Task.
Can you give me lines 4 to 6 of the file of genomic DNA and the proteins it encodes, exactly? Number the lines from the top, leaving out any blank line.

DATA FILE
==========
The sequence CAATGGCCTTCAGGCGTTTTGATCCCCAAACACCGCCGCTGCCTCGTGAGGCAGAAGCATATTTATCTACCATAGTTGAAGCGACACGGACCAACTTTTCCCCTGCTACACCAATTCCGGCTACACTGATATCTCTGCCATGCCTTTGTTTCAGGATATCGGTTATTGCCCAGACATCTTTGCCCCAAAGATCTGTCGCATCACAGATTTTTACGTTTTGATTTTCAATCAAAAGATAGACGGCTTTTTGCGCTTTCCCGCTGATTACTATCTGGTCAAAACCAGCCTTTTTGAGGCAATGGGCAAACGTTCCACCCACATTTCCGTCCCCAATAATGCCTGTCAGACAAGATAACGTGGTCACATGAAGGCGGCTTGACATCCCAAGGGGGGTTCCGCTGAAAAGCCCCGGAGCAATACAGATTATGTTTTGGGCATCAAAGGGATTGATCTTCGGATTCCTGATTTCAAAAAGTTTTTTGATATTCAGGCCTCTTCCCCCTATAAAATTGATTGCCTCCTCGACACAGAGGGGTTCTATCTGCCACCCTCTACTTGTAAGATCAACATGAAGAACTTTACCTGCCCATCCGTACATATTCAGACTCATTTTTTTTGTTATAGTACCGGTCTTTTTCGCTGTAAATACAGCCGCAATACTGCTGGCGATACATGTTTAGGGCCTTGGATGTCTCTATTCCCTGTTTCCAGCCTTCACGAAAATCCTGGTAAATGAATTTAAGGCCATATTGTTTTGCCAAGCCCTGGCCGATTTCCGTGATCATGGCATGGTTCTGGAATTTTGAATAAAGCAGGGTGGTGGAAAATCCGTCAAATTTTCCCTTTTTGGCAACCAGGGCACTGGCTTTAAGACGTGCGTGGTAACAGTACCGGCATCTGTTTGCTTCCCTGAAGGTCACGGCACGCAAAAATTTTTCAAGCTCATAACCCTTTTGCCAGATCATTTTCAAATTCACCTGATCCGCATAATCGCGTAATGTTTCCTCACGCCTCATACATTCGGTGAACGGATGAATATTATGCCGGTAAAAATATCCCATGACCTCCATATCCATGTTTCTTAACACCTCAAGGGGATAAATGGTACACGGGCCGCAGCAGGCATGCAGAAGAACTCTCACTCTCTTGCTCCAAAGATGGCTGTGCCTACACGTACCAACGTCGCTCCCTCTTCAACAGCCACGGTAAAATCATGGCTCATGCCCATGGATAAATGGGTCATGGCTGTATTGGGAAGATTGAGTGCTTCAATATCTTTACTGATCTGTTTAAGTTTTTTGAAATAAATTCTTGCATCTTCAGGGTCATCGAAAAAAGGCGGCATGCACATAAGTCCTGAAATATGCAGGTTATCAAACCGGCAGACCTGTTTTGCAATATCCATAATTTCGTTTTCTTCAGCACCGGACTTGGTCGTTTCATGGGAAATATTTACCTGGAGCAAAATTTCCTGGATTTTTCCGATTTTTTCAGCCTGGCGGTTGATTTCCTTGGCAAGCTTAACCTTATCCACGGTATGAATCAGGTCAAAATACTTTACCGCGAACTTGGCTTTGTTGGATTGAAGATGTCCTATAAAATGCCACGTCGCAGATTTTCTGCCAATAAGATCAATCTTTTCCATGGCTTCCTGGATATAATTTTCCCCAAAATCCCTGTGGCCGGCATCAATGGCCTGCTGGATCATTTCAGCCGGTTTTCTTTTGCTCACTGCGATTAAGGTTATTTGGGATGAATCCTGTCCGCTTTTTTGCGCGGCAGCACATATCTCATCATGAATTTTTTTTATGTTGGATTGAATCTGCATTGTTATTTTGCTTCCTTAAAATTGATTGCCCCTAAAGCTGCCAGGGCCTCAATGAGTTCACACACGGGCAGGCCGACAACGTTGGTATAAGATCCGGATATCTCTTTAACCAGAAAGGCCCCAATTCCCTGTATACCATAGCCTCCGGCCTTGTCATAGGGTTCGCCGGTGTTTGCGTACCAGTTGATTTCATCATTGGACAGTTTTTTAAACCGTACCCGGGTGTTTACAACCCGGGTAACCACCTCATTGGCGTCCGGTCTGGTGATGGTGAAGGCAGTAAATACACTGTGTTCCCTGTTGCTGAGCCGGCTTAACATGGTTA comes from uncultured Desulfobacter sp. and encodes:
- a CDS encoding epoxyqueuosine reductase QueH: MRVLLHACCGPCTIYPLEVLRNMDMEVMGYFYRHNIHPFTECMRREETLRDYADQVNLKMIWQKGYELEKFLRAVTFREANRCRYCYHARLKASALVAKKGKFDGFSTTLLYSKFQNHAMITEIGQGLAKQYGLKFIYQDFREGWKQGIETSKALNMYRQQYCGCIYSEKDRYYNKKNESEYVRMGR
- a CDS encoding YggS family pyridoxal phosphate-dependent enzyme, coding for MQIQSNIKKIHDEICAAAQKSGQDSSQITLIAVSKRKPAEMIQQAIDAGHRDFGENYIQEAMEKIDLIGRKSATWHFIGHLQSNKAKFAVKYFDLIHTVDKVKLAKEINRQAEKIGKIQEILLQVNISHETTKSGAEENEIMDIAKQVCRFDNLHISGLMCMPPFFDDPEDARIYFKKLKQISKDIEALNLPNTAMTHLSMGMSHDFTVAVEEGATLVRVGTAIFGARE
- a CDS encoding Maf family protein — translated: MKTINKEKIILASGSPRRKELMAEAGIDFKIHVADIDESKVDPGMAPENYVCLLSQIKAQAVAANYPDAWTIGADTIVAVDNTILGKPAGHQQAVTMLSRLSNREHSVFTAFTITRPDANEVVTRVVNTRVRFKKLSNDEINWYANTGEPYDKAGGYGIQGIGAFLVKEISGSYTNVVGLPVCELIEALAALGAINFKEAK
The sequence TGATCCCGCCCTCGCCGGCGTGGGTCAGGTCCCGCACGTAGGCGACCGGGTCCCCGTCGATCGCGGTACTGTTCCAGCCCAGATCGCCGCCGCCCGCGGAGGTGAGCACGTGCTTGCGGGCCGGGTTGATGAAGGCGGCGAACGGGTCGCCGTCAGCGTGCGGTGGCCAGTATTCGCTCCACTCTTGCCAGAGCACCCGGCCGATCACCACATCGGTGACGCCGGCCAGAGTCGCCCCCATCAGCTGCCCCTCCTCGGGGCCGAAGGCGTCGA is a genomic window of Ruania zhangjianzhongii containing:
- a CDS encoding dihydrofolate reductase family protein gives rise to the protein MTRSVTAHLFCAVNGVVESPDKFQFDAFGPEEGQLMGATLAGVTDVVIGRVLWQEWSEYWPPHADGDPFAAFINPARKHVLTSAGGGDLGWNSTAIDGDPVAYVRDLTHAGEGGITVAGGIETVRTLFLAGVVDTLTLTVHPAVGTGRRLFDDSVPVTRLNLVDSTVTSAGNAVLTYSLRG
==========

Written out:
- a CDS encoding Maf family protein — translated: MKTINKEKIILASGSPRRKELMAEAGIDFKIHVADIDESKVDPGMAPENYVCLLSQIKAQAVAANYPDAWTIGADTIVAVDNTILGKPAGHQQAVTMLSRLSNREHSVFTAFTITRPDANEVVTRVVNTRVRFKKLSNDEINWYANTGEPYDKAGGYGIQGIGAFLVKEISGSYTNVVGLPVCELIEALAALGAINFKEAK
The sequence TGATCCCGCCCTCGCCGGCGTGGGTCAGGTCCCGCACGTAGGCGACCGGGTCCCCGTCGATCGCGGTACTGTTCCAGCCCAGATCGCCGCCGCCCGCGGAGGTGAGCACGTGCTTGCGGGCCGGGTTGATGAAGGCGGCGAACGGGTCGCCGTCAGCGTGCGGTGGCCAGTATTCGCTCCACTCTTGCCAGAGCACCCGGCCGATCACCACATCGGTGACGCCGGCCAGAGTCGCCCCCATCAGCTGCCCCTCCTCGGGGCCGAAGGCGTCGA is a genomic window of Ruania zhangjianzhongii containing:
- a CDS encoding dihydrofolate reductase family protein gives rise to the protein MTRSVTAHLFCAVNGVVESPDKFQFDAFGPEEGQLMGATLAGVTDVVIGRVLWQEWSEYWPPHADGDPFAAFINPARKHVLTSAGGGDLGWNSTAIDGDPVAYVRDLTHAGEGGITVAGGIETVRTLFLAGVVDTLTLTVHPAVGTGRRLFDDSVPVTRLNLVDSTVTSAGNAVLTYSLRG